Gustav Mahler - Symphony No. 10

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GUSTAV MAHLER - Symphony No. 10 - (Completed Version by Clinton Carpenter) - Lan Shui (Conductor) - Singapore Symphony Orchestra - 822252222296 - Released: November 2010 - Blu-ray Disc - Avie AV2222

When, in 1902, Gustav Mahler proclaimed "My Time Will Come!", was he aware of the full potential of that simple comment. Did he realize, yet alone even dream, that 100 years after his death, his unfinished Symphony No. 10, individually revised and completed by no fewer than six musicologists/composers over the last 60 years (Carpenter, Wheeler, Wollschläger, Cooke, Mazzetti and Barshai), would be performed, filmed and recorded by the Singapore Symphony Orchestra in a visually stunning, acoustically perfect, state-of-the-art concert hall, and released on a High-Definition Blu-ray Disc instantly available anywhere around the world. For the last 50 years, Mahler's music has reached deeper and deeper into the musical fabric of the planet, and has now attained the highest degree of respect, permanence and acclaim. Talk about prophetic words!

Although the 1960s Deryck Cooke performing version is the most widely recognized and accepted completion of this work, this new recording presents the completed version by American musicologist Clinton A. Carpenter. It was begun in 1946 and revised many times until being published in 1983, long after Cooke's version had established its reputation. Both versions share many similarities, but at the same time are also quite different. Cooke glances back to the 19th century for inspiration and material, whilst Carpenter, taking his cue from the harmonic extremes found in the Mahler completed first movement, looks straight ahead into the 20th century.

The presentation opens with a fly-by bird's eye view of Singapore, with a few close-up shots of the jewel-like Esplanade Concert Hall buildings. Once inside, it is obvious that the stunning design and in particular the lighting effects allow for visual as well as aural pleasures during a concert. And as soon as the music begins, it is also obvious that the Singapore Symphony Orchestra is sonically equal to other major ensembles, particularly the string and french horn sections.

Conductor Lan Shui commands a deeply felt account of the opening Adagio movement, exposing the bold harmonic leaps and lush orchestration. The camera work follows all the action from instrument to instrument very well, and at times pans the beautiful backdrops of the concert hall, ending with a close-up shot of a bright spotlight during the final moments of the movement, taking its cue from the intense beauty within the music, as the harp ascends, depicting life affirming energy.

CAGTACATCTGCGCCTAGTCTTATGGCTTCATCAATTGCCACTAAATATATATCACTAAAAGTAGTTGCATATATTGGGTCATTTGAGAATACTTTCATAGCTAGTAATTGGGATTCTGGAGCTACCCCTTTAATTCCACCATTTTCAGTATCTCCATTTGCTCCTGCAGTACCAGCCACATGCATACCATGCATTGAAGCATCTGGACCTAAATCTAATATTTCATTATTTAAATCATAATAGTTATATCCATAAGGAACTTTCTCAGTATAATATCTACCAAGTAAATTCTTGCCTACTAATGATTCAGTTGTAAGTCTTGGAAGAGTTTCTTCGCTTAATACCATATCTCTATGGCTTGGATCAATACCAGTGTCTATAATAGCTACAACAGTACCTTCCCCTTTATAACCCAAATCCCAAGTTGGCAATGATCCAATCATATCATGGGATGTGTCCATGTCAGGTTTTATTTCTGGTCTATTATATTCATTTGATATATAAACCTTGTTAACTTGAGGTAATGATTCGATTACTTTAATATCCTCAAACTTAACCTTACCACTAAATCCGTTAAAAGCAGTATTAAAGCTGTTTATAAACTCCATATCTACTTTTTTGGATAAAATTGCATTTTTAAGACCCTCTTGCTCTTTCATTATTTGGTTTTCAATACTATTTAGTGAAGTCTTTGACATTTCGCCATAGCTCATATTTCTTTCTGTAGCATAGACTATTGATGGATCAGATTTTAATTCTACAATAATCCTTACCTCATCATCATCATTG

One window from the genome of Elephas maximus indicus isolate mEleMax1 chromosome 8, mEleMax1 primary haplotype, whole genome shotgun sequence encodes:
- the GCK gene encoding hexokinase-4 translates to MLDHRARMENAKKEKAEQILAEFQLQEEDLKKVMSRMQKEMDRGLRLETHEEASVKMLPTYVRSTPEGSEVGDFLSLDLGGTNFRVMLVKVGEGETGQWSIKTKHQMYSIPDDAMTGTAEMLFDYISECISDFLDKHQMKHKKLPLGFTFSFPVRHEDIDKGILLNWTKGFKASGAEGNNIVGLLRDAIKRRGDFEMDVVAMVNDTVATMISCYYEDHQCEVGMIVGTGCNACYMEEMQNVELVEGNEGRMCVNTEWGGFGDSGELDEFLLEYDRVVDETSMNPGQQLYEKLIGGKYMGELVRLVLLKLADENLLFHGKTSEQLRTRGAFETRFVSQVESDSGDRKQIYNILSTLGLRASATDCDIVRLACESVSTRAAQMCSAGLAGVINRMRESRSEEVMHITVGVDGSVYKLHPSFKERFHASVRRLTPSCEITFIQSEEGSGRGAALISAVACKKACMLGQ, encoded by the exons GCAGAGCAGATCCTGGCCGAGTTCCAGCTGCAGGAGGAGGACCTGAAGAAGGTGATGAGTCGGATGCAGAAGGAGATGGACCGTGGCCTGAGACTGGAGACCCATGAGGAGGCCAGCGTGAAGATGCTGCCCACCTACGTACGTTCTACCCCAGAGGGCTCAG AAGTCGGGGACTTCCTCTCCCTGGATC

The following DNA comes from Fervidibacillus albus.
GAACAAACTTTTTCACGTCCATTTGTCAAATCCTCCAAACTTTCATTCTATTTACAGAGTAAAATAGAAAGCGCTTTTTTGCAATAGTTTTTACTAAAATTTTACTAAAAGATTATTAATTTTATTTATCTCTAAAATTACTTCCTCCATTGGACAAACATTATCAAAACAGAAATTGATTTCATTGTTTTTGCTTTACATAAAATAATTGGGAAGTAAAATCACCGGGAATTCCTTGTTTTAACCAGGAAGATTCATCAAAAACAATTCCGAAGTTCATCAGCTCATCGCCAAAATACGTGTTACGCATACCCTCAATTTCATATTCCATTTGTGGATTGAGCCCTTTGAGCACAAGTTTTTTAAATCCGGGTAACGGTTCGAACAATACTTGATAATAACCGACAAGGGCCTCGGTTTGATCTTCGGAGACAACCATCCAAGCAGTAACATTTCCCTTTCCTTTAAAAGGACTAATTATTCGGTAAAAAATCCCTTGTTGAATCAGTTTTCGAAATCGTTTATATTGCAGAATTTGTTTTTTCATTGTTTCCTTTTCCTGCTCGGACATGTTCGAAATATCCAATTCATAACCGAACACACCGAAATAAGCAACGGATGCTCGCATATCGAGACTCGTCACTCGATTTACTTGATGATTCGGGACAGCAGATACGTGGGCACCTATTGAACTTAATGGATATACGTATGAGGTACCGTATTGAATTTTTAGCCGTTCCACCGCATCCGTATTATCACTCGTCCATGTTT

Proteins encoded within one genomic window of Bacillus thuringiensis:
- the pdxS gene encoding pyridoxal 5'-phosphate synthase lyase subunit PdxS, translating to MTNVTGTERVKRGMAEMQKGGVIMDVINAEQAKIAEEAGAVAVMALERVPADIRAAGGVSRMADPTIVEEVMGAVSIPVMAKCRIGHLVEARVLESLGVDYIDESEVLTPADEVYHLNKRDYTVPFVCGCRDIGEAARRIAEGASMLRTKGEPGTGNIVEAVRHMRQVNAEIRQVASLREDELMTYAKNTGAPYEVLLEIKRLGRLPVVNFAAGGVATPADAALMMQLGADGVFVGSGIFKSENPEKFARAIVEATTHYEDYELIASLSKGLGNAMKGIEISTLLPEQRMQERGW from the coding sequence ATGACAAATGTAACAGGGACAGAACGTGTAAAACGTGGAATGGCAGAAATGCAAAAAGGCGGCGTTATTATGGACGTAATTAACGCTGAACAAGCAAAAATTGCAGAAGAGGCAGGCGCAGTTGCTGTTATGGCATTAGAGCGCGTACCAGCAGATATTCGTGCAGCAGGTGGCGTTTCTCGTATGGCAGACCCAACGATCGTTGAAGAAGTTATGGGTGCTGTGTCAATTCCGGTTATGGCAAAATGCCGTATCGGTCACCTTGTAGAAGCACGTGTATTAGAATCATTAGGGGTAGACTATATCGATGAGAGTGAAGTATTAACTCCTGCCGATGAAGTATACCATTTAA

The following Scherzo is given a robust interpretation and clearly defines Carpenter's extended, forward looking development ideas, heavier reliance on wind instruments in his orchestration, and generally darker outlook. The thematic links are more efficiently worked out and exposed in Carpenter's view, and conductor Lan Shui brings that well into play.

The short devilish central movement, the pivotal point of the whole work, clearly demonstrates that although remaining true to himself, Mahler was heading into new directions, made all the more evident in the following fourth movement, where Carpenter's bold orchestration well defines all of the evolving thematic complexities, abrupt rhythmic changes and challenging harmonic shifts. This is the movement in which Carpenter has added the most of his own material to the music, making it radically different to Cooke's version. This is Mahler paving the way for future composers. Again the film footage enhances the experience by highlighting the proper instruments at all the crucial moments.

A drastic difference between versions is the dynamic level of the few blows on the bass drum during the opening page of the final movement. In Cooke's version, they are loud and riveting, and soft and muffled in Carpenter's. Long and heated debates have taken place to try and explain the difference in approach, but based on how you perceive Mahler's reasoning behind the use of that bass drum, both versions work just as well. This movement clearly demarks the end of an era and is a touching epitaph to a way of life. After a beautiful flute and harp melody, the lush strings develop into a force to be reckoned with, all driven along by bold harmonic leaps in sixths. This all leads to massive chords in the middle of it all, again being given more force by Carpenter's use of percussion. The magic in the writing that follows is well captured by the conductor and orchestra, with again the strings reaching insurmountable heights, reinforced by Carpenter's heavier use of brass. And in true Mahler fashion, it all ends with a beauty impossible to describe.

During the round of applause at the end, each section of the orchestra receives well deserved hoots and hollers. The disc includes an interview during which Lan Shui admits that if it was possible, he would combine various elements from all available versions of Mahler's 10th, to obtain the best of all worlds. But in his opinion, Carpenter comes closest to what Mahler would have said in the end. He does admit though, that during this performance and recording, he reduced some of the dynamics of the brass and percussion contrary to Carpenter's indications, to help clarify the lines.

Also included on this recording, is a captivating work by composer Qigang Chen titled Wu Xing (Five Elements), in which by clever use of all the inherent qualities of various instruments, the composer tries to capture the essence of water, wood, fire, earth and metal. Although structurally world's apart from the Mahler symphony, it is a fascinating work that brings out this orchestra's many instrumental qualities.

Jean-Yves Duperron - January 2011